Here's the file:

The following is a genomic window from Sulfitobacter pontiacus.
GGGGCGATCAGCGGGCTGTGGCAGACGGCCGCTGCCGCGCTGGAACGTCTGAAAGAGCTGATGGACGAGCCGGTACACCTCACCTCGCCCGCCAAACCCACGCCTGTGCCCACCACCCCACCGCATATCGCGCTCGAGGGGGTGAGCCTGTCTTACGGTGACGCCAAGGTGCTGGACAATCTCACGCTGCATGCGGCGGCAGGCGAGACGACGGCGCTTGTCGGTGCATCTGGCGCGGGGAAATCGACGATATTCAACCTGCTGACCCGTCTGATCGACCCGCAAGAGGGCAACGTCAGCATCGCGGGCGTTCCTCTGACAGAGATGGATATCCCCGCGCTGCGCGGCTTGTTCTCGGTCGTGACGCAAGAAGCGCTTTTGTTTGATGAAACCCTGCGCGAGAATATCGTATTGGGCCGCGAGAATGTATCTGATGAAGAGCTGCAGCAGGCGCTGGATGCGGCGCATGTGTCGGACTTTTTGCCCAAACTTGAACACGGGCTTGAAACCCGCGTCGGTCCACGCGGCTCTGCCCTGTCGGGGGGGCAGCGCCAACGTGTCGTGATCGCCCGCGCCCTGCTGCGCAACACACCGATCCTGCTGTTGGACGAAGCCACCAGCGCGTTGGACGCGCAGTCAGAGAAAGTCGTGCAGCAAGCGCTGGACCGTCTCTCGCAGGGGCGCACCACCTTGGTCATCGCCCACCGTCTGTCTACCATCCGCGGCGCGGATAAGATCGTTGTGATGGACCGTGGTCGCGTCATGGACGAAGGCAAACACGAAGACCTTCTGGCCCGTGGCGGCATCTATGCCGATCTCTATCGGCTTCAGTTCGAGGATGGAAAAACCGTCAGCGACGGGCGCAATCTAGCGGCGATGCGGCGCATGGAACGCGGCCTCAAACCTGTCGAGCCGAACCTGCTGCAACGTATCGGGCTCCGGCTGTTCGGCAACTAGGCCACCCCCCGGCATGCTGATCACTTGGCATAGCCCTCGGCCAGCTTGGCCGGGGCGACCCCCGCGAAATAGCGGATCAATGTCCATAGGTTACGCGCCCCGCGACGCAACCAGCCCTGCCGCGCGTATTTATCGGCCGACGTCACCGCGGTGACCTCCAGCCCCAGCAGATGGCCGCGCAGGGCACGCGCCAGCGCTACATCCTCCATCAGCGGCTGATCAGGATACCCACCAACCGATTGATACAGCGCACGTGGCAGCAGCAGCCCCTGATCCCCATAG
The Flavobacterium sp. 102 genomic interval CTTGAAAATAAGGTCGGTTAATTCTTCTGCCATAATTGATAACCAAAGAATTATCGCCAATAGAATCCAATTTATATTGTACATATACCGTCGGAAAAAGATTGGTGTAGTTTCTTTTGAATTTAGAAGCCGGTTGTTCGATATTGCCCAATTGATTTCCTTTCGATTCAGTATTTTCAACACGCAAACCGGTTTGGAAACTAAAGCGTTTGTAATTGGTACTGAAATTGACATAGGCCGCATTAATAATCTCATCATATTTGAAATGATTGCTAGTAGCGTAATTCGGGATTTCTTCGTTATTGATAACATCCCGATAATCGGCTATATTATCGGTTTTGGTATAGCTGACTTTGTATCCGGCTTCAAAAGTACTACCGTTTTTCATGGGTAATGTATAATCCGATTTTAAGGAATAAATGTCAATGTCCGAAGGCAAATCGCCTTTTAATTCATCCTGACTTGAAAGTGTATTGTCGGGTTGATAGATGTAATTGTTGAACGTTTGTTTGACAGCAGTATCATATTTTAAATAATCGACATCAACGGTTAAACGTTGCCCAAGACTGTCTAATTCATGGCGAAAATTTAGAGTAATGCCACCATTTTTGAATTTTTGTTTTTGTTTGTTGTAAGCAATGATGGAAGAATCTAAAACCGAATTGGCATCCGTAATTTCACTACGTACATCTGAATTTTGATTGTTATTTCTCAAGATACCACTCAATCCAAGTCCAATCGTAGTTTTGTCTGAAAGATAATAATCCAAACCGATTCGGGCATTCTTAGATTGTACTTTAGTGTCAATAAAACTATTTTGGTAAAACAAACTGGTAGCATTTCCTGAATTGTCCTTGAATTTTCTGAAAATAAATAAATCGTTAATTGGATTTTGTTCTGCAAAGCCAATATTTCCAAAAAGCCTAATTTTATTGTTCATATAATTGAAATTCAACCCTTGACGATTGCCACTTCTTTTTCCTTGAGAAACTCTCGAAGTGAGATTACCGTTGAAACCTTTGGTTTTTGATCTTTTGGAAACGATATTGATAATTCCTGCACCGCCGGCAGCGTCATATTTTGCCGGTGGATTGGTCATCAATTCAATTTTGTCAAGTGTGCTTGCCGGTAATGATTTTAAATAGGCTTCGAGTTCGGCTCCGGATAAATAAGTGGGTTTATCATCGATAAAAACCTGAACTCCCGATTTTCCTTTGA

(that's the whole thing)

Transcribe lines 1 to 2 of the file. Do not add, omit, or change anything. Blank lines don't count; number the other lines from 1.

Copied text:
The following is a genomic window from Sulfitobacter pontiacus.
GGGGCGATCAGCGGGCTGTGGCAGACGGCCGCTGCCGCGCTGGAACGTCTGAAAGAGCTGATGGACGAGCCGGTACACCTCACCTCGCCCGCCAAACCCACGCCTGTGCCCACCACCCCACCGCATATCGCGCTCGAGGGGGTGAGCCTGTCTTACGGTGACGCCAAGGTGCTGGACAATCTCACGCTGCATGCGGCGGCAGGCGAGACGACGGCGCTTGTCGGTGCATCTGGCGCGGGGAAATCGACGATATTCAACCTGCTGACCCGTCTGATCGACCCGCAAGAGGGCAACGTCAGCATCGCGGGCGTTCCTCTGACAGAGATGGATATCCCCGCGCTGCGCGGCTTGTTCTCGGTCGTGACGCAAGAAGCGCTTTTGTTTGATGAAACCCTGCGCGAGAATATCGTATTGGGCCGCGAGAATGTATCTGATGAAGAGCTGCAGCAGGCGCTGGATGCGGCGCATGTGTCGGACTTTTTGCCCAAACTTGAACACGGGCTTGAAACCCGCGTCGGTCCACGCGGCTCTGCCCTGTCGGGGGGGCAGCGCCAACGTGTCGTGATCGCCCGCGCCCTGCTGCGCAACACACCGATCCTGCTGTTGGACGAAGCCACCAGCGCGTTGGACGCGCAGTCAGAGAAAGTCGTGCAGCAAGCGCTGGACCGTCTCTCGCAGGGGCGCACCACCTTGGTCATCGCCCACCGTCTGTCTACCATCCGCGGCGCGGATAAGATCGTTGTGATGGACCGTGGTCGCGTCATGGACGAAGGCAAACACGAAGACCTTCTGGCCCGTGGCGGCATCTATGCCGATCTCTATCGGCTTCAGTTCGAGGATGGAAAAACCGTCAGCGACGGGCGCAATCTAGCGGCGATGCGGCGCATGGAACGCGGCCTCAAACCTGTCGAGCCGAACCTGCTGCAACGTATCGGGCTCCGGCTGTTCGGCAACTAGGCCACCCCCCGGCATGCTGATCACTTGGCATAGCCCTCGGCCAGCTTGGCCGGGGCGACCCCCGCGAAATAGCGGATCAATGTCCATAGGTTACGCGCCCCGCGACGCAACCAGCCCTGCCGCGCGTATTTATCGGCCGACGTCACCGCGGTGACCTCCAGCCCCAGCAGATGGCCGCGCAGGGCACGCGCCAGCGCTACATCCTCCATCAGCGGCTGATCAGGATACCCACCAACCGATTGATACAGCGCACGTGGCAGCAGCAGCCCCTGATCCCCATAG